As expected the biggest losers from the economic fallout are commodities and oil as global economic activity and demand came to a stop.
While every asset class is in decline since their 1-year peak, expect further declines across the board if commodity and oil prices start to creep into global inflation.
Inflation, potentially more impactful on stocks
May 12 the BLS releases the core inflation rate which is the headline inflation rate minus food and energy.
May 29 the BEA releases the core personal consumption expenditures price index rate which is also minus food and energy and the preferred inflation benchmark for the Federal Reserve.
The pre virus March rates were 2.1% and 1.3% year over year.
The next CPI & PCE release(s) could be a shock
As reflected in this chart, P/E ratios increase when the inflation rate trends toward price stability (near 1% inflation) and P/E ratios decline when the inflation rate trends away from price stability. The result is a “Y Curve” effect, where P/E declines into deflation despite low interest rates. This effect is consistent with the modern dividend discount model since earnings and dividends would be expected to decline during deflation and therefore would result in lower valuations.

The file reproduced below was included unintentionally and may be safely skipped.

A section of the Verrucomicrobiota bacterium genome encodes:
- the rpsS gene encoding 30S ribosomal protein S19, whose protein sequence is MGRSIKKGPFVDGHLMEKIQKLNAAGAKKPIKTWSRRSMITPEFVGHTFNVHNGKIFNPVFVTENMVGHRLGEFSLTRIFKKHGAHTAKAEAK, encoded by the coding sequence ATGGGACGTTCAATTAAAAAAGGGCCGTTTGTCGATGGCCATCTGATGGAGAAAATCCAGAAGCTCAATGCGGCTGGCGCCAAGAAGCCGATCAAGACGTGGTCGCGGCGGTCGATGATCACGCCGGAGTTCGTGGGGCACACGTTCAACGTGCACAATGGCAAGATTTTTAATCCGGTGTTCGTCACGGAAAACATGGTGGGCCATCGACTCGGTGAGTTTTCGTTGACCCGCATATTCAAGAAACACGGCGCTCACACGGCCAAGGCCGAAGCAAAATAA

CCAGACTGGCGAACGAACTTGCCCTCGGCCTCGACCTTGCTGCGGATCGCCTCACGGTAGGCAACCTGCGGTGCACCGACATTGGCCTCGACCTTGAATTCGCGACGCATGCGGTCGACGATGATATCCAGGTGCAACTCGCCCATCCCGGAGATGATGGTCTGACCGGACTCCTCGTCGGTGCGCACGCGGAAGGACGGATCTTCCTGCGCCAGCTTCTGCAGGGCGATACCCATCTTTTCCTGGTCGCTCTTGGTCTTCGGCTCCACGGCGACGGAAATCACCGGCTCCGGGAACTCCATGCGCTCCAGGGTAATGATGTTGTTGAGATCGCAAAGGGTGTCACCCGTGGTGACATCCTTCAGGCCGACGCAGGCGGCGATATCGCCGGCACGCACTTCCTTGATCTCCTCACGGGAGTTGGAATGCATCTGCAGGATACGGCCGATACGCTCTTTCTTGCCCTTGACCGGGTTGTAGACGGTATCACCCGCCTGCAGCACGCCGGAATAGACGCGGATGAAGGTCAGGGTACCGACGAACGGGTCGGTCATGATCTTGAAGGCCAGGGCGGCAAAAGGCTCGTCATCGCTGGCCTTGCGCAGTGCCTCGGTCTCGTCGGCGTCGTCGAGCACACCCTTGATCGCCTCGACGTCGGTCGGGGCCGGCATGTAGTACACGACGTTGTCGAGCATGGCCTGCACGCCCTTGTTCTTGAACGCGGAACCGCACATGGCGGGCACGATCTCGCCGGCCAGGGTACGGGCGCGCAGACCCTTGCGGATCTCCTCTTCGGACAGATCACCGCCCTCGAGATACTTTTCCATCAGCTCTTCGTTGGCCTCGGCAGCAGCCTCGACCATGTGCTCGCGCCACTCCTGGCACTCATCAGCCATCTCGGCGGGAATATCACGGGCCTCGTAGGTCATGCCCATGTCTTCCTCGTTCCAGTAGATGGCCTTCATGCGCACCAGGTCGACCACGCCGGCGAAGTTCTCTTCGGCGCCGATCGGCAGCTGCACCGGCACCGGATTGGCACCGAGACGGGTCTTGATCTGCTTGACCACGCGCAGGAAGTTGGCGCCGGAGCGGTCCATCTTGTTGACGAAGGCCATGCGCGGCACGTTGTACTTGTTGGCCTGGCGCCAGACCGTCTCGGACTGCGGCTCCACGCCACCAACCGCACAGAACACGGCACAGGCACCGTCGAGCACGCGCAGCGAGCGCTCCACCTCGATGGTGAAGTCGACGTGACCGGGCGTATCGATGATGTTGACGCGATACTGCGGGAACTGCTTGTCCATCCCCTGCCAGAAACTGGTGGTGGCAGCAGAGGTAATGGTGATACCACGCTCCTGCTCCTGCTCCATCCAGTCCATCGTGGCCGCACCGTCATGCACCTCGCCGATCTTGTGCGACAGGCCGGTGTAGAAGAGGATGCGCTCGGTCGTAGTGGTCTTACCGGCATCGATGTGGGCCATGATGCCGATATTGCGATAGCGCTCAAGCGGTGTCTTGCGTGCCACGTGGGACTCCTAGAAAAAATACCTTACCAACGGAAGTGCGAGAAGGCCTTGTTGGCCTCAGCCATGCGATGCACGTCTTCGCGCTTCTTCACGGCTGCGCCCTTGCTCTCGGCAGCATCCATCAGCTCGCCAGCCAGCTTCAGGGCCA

If there’s even a whiff of deflation (or higher inflation) materially above 1-2% in either the May 12 BLS report or the May 29 BEA report, you should expect stocks to fall rapidly into the next wave down.